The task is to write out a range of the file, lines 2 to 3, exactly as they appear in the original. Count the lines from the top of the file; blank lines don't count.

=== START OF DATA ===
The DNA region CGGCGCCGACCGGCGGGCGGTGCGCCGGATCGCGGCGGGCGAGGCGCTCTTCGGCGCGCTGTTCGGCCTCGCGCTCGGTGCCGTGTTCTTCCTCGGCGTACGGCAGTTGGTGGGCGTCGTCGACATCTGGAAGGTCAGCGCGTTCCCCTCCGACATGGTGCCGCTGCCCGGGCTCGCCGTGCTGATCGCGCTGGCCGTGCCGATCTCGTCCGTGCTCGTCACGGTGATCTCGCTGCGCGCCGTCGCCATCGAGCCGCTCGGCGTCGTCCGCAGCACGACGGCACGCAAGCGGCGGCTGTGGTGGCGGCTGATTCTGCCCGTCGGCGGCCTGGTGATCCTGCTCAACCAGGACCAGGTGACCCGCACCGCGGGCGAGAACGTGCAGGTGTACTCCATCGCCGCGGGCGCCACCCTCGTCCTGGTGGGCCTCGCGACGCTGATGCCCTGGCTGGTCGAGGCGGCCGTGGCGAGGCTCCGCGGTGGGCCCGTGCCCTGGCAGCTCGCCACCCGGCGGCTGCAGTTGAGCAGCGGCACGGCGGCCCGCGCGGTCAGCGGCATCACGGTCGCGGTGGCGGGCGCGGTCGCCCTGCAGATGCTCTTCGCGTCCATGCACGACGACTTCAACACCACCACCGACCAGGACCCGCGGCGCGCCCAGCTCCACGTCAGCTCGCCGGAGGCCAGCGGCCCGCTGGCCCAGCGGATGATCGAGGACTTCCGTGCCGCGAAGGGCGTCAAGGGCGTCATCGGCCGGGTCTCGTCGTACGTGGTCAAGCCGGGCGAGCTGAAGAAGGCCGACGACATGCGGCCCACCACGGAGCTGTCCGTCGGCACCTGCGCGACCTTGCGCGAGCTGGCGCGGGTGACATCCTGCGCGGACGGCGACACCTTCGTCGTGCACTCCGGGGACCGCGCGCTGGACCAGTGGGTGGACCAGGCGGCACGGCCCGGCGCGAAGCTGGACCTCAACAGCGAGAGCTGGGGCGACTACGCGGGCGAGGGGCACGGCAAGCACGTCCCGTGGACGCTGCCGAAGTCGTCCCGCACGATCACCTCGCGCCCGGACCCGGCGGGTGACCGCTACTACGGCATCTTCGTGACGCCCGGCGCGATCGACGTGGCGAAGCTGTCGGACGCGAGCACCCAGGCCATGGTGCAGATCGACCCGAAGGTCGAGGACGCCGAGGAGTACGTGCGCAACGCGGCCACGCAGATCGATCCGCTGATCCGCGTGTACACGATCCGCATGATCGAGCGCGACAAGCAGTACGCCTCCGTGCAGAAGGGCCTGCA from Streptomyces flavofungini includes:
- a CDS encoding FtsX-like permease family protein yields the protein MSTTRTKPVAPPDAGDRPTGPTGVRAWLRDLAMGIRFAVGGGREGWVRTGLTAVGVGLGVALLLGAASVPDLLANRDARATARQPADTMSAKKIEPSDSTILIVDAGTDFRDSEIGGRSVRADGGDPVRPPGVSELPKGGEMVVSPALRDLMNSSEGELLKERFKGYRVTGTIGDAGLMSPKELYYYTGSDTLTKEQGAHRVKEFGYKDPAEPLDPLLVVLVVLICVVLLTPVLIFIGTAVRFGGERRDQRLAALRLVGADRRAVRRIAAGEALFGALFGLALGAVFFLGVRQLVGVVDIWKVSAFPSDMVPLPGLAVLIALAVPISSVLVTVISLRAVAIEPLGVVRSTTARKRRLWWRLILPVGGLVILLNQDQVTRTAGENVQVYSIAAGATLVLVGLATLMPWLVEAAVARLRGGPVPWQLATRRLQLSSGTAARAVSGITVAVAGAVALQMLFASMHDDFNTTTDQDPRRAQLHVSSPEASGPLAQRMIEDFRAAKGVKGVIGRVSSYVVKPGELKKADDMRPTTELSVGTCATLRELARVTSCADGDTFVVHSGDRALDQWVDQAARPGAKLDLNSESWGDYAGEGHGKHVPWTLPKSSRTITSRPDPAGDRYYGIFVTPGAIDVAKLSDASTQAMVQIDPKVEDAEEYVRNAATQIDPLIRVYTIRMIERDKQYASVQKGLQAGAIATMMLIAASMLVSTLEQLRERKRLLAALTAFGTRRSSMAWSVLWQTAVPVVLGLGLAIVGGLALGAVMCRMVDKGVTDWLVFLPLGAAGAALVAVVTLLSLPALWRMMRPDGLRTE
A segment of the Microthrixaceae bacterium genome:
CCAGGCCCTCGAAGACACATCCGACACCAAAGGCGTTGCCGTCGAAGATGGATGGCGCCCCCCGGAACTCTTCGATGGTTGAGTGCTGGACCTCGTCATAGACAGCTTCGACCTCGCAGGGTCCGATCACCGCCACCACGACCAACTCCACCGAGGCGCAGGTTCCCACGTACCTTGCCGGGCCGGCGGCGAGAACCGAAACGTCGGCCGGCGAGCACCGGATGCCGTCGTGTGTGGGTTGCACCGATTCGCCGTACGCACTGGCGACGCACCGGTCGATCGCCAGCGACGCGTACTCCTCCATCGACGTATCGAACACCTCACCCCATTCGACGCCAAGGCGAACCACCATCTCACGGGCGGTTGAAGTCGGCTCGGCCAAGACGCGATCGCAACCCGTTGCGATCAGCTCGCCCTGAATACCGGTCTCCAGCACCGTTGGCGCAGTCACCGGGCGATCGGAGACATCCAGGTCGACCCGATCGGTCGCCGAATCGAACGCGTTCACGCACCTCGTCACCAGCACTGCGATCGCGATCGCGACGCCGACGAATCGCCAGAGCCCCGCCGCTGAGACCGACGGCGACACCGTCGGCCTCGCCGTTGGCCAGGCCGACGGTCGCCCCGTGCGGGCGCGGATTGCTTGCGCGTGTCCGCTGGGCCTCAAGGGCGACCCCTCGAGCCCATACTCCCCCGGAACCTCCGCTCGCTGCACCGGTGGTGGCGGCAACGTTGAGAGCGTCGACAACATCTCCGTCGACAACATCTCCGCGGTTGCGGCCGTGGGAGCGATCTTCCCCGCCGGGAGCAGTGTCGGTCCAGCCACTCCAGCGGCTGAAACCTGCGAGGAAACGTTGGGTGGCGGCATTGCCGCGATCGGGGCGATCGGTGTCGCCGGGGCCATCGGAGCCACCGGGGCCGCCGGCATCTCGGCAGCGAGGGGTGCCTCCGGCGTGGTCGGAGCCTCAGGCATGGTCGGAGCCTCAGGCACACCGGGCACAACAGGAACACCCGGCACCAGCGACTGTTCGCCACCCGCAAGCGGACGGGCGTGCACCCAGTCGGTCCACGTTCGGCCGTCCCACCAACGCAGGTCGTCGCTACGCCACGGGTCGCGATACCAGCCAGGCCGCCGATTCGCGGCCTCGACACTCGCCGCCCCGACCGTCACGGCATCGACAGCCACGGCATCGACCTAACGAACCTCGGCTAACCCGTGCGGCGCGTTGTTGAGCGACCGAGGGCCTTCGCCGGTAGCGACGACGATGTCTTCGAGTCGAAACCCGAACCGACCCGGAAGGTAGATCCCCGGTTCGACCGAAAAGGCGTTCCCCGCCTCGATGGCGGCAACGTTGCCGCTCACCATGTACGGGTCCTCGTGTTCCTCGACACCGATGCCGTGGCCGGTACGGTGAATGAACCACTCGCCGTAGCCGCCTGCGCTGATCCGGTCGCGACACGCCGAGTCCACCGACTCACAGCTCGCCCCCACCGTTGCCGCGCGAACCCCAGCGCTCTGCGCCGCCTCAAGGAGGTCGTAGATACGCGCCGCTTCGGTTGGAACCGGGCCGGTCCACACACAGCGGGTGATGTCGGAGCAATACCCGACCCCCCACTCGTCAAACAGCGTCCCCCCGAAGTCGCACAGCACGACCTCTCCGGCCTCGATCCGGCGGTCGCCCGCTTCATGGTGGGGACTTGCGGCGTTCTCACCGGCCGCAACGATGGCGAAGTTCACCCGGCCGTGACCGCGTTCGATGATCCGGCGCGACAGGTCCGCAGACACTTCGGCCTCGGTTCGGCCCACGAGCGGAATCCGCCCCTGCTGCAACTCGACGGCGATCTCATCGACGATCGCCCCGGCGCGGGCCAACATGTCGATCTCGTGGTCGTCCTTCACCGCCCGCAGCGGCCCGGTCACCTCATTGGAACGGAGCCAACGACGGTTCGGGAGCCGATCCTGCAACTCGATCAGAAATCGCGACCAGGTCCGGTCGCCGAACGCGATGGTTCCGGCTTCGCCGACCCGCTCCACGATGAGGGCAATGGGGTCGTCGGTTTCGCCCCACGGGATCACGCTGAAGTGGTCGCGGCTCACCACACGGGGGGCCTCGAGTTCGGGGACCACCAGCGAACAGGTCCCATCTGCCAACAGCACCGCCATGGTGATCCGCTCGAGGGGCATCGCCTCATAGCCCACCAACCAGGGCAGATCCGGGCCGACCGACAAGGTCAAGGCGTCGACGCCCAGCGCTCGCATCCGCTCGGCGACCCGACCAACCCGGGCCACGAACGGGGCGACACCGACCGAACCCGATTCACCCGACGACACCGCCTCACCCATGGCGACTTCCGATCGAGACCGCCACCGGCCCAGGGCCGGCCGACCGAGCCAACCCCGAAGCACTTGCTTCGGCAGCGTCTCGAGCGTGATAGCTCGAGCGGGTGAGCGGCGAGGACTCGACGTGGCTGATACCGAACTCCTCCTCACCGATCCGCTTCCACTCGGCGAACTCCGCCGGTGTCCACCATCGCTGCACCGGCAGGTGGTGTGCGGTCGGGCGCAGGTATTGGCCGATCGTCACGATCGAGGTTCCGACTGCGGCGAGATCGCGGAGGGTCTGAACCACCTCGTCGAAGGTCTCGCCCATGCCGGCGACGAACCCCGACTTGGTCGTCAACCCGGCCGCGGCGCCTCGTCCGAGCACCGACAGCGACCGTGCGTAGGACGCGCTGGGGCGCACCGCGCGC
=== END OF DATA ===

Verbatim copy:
- a CDS encoding FtsX-like permease family protein yields the protein MSTTRTKPVAPPDAGDRPTGPTGVRAWLRDLAMGIRFAVGGGREGWVRTGLTAVGVGLGVALLLGAASVPDLLANRDARATARQPADTMSAKKIEPSDSTILIVDAGTDFRDSEIGGRSVRADGGDPVRPPGVSELPKGGEMVVSPALRDLMNSSEGELLKERFKGYRVTGTIGDAGLMSPKELYYYTGSDTLTKEQGAHRVKEFGYKDPAEPLDPLLVVLVVLICVVLLTPVLIFIGTAVRFGGERRDQRLAALRLVGADRRAVRRIAAGEALFGALFGLALGAVFFLGVRQLVGVVDIWKVSAFPSDMVPLPGLAVLIALAVPISSVLVTVISLRAVAIEPLGVVRSTTARKRRLWWRLILPVGGLVILLNQDQVTRTAGENVQVYSIAAGATLVLVGLATLMPWLVEAAVARLRGGPVPWQLATRRLQLSSGTAARAVSGITVAVAGAVALQMLFASMHDDFNTTTDQDPRRAQLHVSSPEASGPLAQRMIEDFRAAKGVKGVIGRVSSYVVKPGELKKADDMRPTTELSVGTCATLRELARVTSCADGDTFVVHSGDRALDQWVDQAARPGAKLDLNSESWGDYAGEGHGKHVPWTLPKSSRTITSRPDPAGDRYYGIFVTPGAIDVAKLSDASTQAMVQIDPKVEDAEEYVRNAATQIDPLIRVYTIRMIERDKQYASVQKGLQAGAIATMMLIAASMLVSTLEQLRERKRLLAALTAFGTRRSSMAWSVLWQTAVPVVLGLGLAIVGGLALGAVMCRMVDKGVTDWLVFLPLGAAGAALVAVVTLLSLPALWRMMRPDGLRTE
A segment of the Microthrixaceae bacterium genome: